Calves on the ground ultimately mean dollars in the pocket and steaks in the meat crate. It is the basis of the beef industry.
However, inefficient reproduction costs the cattle industry billions each year. Most of this is due to embryonic mortality and pregnancy loss, said Ky Pohler, Ph.D., associate professor in the Department of Animal Sciences and chair of the area of ââexcellence in pregnancy and cancer programming. development at Texas A&M College of Agriculture and Life Sciences.
âWe are conducting a series of studies to assess what is really important for the development of pregnancy,â said Pohler. “We want to determine how much of the loss is from the physiology of the animal versus how much is genetic.”
When a cow loses gestation or suffers embryonic death, she may not become pregnant again during that breeding season.
âBeef producers are paid in pounds of weaned veal or live calf,â Pohler said. âIf there is no calf born, then there is no profit. And the producer input costs continue to rise. Our cow-calf operations have to become more efficient, otherwise we will not be able to maintain them.
A recent $ 500,000 grant from the Agriculture and Food Research Initiative of the United States Department of Agriculture’s National Institute of Food and Agriculture will fund Pohler’s project to advance understanding embryonic mortality and loss of gestation in cows.
The project, Physiological Function of Prostaglandins and Pregnancy Associated Glycoproteins in Late Embryonic Mortality in Cattle, is one of a series of studies conducted by Pohler to assess various aspects of the development of a pregnancy.
The success of the study should provide fundamental information on the physiological and molecular mechanisms associated with embryonic survival and mortality in beef cattle. This knowledge will provide a better understanding of the causes and potential strategies to prevent these reproductive losses, which cause major economic problems for the cattle and dairy industries.
Application of knockout genetic technology
The new grant allows Pohler’s team to study gene knockouts, using CRISPR / Cas9 technology in cattle.
âBasically you take out a single gene and see what happens with the developing embryo when you do that. Does the pregnancy go on or does it end there?â He said. We are excited to start using this technology in our projects to truly understand pregnancy and developmental programming. â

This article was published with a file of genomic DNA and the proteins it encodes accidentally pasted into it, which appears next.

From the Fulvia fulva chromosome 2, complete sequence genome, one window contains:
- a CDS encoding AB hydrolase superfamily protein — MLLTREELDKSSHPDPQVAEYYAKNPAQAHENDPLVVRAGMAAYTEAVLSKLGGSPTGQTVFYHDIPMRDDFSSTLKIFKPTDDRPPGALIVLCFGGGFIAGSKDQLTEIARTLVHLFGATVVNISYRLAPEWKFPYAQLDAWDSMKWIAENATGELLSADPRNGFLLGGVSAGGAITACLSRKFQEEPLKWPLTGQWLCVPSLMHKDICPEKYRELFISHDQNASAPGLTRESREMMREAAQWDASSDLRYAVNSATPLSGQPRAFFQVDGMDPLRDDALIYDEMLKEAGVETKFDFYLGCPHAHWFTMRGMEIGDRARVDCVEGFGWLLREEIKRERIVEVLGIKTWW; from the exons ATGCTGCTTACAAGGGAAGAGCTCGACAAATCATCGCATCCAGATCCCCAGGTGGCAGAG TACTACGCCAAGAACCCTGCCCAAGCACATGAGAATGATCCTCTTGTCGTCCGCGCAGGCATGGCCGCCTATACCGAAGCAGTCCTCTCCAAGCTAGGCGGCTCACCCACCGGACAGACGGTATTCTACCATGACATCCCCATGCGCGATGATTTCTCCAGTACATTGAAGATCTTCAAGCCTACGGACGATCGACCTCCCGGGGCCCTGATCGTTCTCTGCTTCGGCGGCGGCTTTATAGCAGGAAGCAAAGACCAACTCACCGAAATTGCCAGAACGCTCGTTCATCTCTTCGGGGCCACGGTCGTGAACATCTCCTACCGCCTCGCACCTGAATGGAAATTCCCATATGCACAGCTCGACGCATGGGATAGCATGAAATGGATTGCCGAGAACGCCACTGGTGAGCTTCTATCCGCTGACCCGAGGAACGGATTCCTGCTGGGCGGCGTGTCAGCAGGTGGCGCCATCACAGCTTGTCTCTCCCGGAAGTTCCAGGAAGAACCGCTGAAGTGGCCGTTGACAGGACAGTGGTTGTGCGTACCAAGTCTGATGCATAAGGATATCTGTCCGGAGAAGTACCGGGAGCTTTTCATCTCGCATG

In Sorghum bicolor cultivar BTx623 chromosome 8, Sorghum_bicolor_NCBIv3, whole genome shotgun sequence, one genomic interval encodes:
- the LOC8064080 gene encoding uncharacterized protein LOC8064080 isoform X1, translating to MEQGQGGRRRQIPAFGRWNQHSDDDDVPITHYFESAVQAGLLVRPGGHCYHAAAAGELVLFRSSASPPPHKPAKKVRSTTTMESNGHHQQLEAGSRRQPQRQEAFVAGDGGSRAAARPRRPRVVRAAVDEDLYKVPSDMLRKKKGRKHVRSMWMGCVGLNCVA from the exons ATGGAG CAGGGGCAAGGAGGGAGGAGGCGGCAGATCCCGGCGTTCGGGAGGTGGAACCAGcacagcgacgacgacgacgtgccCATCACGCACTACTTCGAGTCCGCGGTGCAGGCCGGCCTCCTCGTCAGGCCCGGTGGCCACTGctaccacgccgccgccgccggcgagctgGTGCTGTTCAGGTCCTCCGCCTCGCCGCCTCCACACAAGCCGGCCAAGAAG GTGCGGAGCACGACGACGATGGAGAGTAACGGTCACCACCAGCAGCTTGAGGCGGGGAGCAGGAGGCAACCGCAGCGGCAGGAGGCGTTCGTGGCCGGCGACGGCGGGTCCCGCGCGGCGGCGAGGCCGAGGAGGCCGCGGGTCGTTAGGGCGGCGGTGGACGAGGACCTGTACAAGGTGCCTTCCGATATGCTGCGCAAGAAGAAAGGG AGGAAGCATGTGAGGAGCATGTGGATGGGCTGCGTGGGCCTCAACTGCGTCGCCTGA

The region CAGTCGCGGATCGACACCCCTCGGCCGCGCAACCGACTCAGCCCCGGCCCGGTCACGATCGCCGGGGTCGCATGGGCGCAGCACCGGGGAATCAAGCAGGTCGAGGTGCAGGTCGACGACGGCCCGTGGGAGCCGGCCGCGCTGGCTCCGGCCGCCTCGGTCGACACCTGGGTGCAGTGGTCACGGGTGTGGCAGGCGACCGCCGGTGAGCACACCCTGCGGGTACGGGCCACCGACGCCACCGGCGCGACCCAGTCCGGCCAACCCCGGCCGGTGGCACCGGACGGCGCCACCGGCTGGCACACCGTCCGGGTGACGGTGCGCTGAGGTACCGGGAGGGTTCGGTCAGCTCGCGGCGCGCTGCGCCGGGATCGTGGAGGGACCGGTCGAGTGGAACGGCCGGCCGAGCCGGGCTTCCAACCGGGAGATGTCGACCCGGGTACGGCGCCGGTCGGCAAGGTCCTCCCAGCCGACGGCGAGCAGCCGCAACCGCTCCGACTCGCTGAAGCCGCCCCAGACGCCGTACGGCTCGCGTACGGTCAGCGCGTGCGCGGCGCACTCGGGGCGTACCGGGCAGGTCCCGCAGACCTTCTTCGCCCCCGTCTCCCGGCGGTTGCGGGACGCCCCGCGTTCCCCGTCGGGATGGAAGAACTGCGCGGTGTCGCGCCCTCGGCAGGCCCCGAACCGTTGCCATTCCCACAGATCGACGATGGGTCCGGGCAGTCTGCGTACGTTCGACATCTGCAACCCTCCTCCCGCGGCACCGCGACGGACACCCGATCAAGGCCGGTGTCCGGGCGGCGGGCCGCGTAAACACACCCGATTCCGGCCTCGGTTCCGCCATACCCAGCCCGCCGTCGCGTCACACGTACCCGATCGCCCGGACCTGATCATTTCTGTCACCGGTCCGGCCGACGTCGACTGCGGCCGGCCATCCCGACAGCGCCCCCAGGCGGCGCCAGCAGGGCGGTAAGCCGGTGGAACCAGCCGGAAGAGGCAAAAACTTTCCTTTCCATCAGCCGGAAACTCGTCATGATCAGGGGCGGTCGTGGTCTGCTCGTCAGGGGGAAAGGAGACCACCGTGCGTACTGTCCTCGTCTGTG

Pohler said their study aims to show the impact of a family of genes called pregnancy-associated glycoproteins, or PAGS. These proteins have been known for years; they are the basis of blood and milk-based pregnancy tests in cattle. The team will delete these genes one at a time to determine if they are important for the development of the pregnancy.
âWe know ways to minimize pregnancy loss,â he said. âBut we don’t know how to eliminate it because we don’t know what the real causes are. This is an opportunity to understand the causes, then to develop management strategies specific to these causes.
Developing more than a dressing for pregnancy loss in beef cattle
The most economically important thing on a cow-calf operation is pregnancy.
âAll the other things we do are important, but pregnancy is 20 times more financially important than any other production trait,â Pohler said. “If you go down to the consumer level, if you don’t have the pregnancy, you will never realize the potential of this animal to generate a steak for the consumer.”
That is why he is focusing on ending embryonic mortality.
Pohler said he tells people the current industry practices are like putting a band-aid on the situation – “like, I know if I do this it will help me decrease it, but it won’t. not help to eliminate it, so we want to understand what the real mechanisms are and how to eliminate them. “
Will pregnancy loss ever be completely eliminated? No, said Pohler.
âBut we can develop genetic tests. We can develop other types of tools to help minimize this loss. I think what we can do is develop better management strategies.
One of the other projects that Pohler and his team are working on is to determine to what extent the contribution to embryonic mortality comes from the bull and the cow.
âWe are studying all aspects of the issue,â he said. âThis project is really focused on women. But there is also a whole opportunity on the side of the bulls. And I think understanding both sides is going to be critical. If it ends up being on the bull’s side and you can develop a genetic test, there are a lot fewer bulls than cows. So you can have a much bigger impact in less time. If it ends up being on the cow’s side, it will take a lot longer to have that impact. “
Using technology at the ranch level
Currently, Pohler estimates that only about 25% of beef producers use pregnancy diagnosis in their herds, even though the technology has been around for years.
Using pregnancy diagnosis can help determine when an animal is losing a pregnancy. With technology and better management practices, this producer can be more efficient in the generation of calves, have animals with better genetics than the previous year and produce a more uniform calf crop. All of these things help to make a producer’s beef cattle operation more financially viable.
âDon’t adopt technology for the sake of adopting technology,â Pohler said. âUse the technology you need to get where you need to go. You must enter the value.
âTexas A and M